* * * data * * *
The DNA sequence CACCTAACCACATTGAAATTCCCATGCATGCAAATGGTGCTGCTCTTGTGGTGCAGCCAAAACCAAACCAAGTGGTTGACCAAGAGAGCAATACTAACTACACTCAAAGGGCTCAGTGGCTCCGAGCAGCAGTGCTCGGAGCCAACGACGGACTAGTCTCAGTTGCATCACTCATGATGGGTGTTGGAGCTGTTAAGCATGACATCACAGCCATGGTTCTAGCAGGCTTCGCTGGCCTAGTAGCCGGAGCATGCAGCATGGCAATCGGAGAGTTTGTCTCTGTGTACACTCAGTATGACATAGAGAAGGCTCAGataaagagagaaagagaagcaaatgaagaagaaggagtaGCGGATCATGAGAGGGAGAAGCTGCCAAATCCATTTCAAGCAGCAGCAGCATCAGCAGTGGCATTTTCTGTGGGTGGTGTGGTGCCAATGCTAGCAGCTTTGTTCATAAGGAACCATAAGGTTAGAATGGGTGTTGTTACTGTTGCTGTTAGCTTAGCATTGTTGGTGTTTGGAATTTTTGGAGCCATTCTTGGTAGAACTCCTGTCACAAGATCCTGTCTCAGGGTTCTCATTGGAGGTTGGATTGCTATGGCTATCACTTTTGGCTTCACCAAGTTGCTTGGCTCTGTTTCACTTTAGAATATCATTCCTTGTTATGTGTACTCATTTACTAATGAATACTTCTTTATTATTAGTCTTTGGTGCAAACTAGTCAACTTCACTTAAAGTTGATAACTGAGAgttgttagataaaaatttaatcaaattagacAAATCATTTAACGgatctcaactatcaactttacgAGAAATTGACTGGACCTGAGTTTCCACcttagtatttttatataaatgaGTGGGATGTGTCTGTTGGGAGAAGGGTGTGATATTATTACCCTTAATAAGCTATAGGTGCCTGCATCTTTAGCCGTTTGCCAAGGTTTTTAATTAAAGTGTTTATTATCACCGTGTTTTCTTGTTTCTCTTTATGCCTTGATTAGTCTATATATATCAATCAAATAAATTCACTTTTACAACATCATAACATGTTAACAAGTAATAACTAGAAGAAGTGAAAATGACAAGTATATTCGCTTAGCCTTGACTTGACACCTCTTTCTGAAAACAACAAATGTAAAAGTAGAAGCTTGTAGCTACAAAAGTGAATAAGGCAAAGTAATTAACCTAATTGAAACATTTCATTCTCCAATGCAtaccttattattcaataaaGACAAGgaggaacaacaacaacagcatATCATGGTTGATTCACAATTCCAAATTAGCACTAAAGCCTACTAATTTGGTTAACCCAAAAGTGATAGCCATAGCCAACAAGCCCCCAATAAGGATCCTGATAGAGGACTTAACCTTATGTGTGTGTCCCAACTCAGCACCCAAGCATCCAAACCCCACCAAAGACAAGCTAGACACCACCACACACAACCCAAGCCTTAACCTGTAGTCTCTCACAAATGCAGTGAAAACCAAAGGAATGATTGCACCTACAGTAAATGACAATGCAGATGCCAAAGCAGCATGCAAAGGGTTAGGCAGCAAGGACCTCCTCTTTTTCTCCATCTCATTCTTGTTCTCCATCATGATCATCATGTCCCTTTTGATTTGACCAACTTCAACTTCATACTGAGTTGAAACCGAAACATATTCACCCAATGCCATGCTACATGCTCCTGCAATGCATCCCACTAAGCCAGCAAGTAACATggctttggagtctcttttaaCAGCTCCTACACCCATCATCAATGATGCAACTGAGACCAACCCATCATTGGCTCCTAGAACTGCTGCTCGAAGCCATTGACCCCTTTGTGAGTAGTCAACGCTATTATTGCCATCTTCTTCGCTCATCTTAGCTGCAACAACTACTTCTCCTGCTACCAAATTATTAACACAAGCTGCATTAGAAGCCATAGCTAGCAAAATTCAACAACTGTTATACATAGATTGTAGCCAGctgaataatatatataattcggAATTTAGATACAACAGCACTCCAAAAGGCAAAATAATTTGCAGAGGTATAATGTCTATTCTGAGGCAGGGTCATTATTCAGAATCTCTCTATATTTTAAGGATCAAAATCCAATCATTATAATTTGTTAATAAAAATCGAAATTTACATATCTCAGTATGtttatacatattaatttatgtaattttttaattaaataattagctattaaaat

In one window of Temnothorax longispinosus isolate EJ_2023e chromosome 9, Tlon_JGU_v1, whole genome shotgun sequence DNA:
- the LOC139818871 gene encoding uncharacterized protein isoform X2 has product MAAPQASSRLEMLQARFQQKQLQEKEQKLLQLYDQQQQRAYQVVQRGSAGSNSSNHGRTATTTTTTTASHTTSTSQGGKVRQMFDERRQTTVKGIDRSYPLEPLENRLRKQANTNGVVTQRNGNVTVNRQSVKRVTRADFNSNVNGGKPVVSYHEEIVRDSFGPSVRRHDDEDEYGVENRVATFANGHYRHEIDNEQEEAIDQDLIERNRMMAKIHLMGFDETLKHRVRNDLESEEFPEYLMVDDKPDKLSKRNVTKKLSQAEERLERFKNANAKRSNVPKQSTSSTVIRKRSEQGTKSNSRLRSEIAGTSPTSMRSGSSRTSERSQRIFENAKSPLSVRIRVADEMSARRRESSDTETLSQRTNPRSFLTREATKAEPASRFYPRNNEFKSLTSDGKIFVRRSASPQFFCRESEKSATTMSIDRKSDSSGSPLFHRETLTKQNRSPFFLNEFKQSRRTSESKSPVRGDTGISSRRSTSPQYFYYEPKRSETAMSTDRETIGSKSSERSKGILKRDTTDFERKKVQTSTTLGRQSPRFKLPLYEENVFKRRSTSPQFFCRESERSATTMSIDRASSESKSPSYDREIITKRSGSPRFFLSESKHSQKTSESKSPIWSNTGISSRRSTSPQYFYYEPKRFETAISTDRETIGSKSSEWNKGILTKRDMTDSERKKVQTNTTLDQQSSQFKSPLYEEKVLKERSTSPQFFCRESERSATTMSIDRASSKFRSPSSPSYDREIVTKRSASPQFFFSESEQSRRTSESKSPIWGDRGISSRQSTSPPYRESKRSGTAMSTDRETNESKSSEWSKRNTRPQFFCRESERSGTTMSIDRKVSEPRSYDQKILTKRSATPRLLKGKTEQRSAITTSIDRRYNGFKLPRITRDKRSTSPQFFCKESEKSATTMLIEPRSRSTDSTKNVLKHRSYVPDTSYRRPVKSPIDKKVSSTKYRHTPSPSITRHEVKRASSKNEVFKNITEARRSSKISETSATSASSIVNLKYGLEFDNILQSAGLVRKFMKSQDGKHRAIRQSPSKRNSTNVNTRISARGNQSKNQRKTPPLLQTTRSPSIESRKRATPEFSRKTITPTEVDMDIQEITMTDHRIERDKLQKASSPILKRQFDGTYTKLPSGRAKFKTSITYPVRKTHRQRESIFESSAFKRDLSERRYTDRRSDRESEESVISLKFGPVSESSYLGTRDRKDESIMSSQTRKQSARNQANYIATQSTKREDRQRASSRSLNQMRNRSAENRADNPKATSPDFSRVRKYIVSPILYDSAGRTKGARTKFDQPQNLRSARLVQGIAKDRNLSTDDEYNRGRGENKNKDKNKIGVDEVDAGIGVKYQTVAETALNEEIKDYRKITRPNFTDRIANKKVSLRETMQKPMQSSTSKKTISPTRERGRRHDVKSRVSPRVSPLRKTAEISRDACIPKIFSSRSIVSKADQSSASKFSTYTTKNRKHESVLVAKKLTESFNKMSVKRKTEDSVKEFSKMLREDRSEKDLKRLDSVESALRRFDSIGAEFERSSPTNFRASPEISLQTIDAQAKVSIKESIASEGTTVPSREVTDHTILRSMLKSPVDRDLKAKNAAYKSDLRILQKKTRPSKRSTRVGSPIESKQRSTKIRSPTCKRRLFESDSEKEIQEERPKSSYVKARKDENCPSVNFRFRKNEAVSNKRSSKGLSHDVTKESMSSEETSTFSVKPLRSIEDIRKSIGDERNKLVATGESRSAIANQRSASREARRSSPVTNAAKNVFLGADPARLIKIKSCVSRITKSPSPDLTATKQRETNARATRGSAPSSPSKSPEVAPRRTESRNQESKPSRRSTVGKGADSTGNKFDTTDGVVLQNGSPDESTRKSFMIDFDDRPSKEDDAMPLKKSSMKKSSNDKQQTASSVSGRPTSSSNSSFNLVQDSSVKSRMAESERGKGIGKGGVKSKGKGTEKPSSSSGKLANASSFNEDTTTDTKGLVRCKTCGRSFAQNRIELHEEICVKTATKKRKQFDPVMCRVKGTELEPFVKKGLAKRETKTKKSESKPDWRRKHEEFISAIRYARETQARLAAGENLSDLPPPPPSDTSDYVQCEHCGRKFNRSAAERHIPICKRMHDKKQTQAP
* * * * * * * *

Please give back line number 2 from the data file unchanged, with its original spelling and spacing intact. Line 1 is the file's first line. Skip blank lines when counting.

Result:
In one window of Temnothorax longispinosus isolate EJ_2023e chromosome 9, Tlon_JGU_v1, whole genome shotgun sequence DNA: